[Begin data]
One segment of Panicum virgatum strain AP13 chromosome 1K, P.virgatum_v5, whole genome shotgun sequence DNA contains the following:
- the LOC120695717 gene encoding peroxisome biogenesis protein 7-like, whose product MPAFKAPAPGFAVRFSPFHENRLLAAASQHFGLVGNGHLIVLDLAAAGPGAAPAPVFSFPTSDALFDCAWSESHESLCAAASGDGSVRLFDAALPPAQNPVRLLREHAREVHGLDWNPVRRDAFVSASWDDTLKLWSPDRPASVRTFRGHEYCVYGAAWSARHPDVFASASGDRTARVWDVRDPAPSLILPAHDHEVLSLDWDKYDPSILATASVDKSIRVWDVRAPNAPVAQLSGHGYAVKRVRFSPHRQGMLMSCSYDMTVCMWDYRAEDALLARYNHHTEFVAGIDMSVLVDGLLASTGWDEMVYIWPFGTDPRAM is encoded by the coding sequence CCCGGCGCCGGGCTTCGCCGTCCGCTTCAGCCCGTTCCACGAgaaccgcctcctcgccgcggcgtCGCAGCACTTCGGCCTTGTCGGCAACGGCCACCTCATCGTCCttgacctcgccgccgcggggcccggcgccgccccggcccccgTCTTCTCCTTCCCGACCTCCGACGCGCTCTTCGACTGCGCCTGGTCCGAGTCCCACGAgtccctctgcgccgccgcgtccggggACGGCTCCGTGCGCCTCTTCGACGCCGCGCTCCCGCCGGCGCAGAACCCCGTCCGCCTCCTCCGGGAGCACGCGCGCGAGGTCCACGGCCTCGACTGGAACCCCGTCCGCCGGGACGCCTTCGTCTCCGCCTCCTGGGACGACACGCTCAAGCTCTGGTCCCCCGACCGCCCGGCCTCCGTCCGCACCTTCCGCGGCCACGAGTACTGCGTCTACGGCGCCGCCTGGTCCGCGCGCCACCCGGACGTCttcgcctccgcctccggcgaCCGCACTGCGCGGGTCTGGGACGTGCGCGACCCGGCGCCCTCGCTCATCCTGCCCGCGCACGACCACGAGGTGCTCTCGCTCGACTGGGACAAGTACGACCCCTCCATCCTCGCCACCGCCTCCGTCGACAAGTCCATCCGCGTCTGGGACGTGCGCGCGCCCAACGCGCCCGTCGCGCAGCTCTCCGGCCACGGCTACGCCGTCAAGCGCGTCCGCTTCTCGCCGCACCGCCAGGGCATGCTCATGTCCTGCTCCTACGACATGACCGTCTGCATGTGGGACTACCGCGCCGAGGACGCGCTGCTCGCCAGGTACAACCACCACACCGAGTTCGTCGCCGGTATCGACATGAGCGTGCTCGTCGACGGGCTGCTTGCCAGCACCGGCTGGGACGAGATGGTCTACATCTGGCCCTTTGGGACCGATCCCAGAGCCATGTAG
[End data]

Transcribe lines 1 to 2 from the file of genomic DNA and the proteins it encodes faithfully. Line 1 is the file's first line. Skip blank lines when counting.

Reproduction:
One segment of Panicum virgatum strain AP13 chromosome 1K, P.virgatum_v5, whole genome shotgun sequence DNA contains the following:
- the LOC120695717 gene encoding peroxisome biogenesis protein 7-like, whose product MPAFKAPAPGFAVRFSPFHENRLLAAASQHFGLVGNGHLIVLDLAAAGPGAAPAPVFSFPTSDALFDCAWSESHESLCAAASGDGSVRLFDAALPPAQNPVRLLREHAREVHGLDWNPVRRDAFVSASWDDTLKLWSPDRPASVRTFRGHEYCVYGAAWSARHPDVFASASGDRTARVWDVRDPAPSLILPAHDHEVLSLDWDKYDPSILATASVDKSIRVWDVRAPNAPVAQLSGHGYAVKRVRFSPHRQGMLMSCSYDMTVCMWDYRAEDALLARYNHHTEFVAGIDMSVLVDGLLASTGWDEMVYIWPFGTDPRAM is encoded by the coding sequence CCCGGCGCCGGGCTTCGCCGTCCGCTTCAGCCCGTTCCACGAgaaccgcctcctcgccgcggcgtCGCAGCACTTCGGCCTTGTCGGCAACGGCCACCTCATCGTCCttgacctcgccgccgcggggcccggcgccgccccggcccccgTCTTCTCCTTCCCGACCTCCGACGCGCTCTTCGACTGCGCCTGGTCCGAGTCCCACGAgtccctctgcgccgccgcgtccggggACGGCTCCGTGCGCCTCTTCGACGCCGCGCTCCCGCCGGCGCAGAACCCCGTCCGCCTCCTCCGGGAGCACGCGCGCGAGGTCCACGGCCTCGACTGGAACCCCGTCCGCCGGGACGCCTTCGTCTCCGCCTCCTGGGACGACACGCTCAAGCTCTGGTCCCCCGACCGCCCGGCCTCCGTCCGCACCTTCCGCGGCCACGAGTACTGCGTCTACGGCGCCGCCTGGTCCGCGCGCCACCCGGACGTCttcgcctccgcctccggcgaCCGCACTGCGCGGGTCTGGGACGTGCGCGACCCGGCGCCCTCGCTCATCCTGCCCGCGCACGACCACGAGGTGCTCTCGCTCGACTGGGACAAGTACGACCCCTCCATCCTCGCCACCGCCTCCGTCGACAAGTCCATCCGCGTCTGGGACGTGCGCGCGCCCAACGCGCCCGTCGCGCAGCTCTCCGGCCACGGCTACGCCGTCAAGCGCGTCCGCTTCTCGCCGCACCGCCAGGGCATGCTCATGTCCTGCTCCTACGACATGACCGTCTGCATGTGGGACTACCGCGCCGAGGACGCGCTGCTCGCCAGGTACAACCACCACACCGAGTTCGTCGCCGGTATCGACATGAGCGTGCTCGTCGACGGGCTGCTTGCCAGCACCGGCTGGGACGAGATGGTCTACATCTGGCCCTTTGGGACCGATCCCAGAGCCATGTAG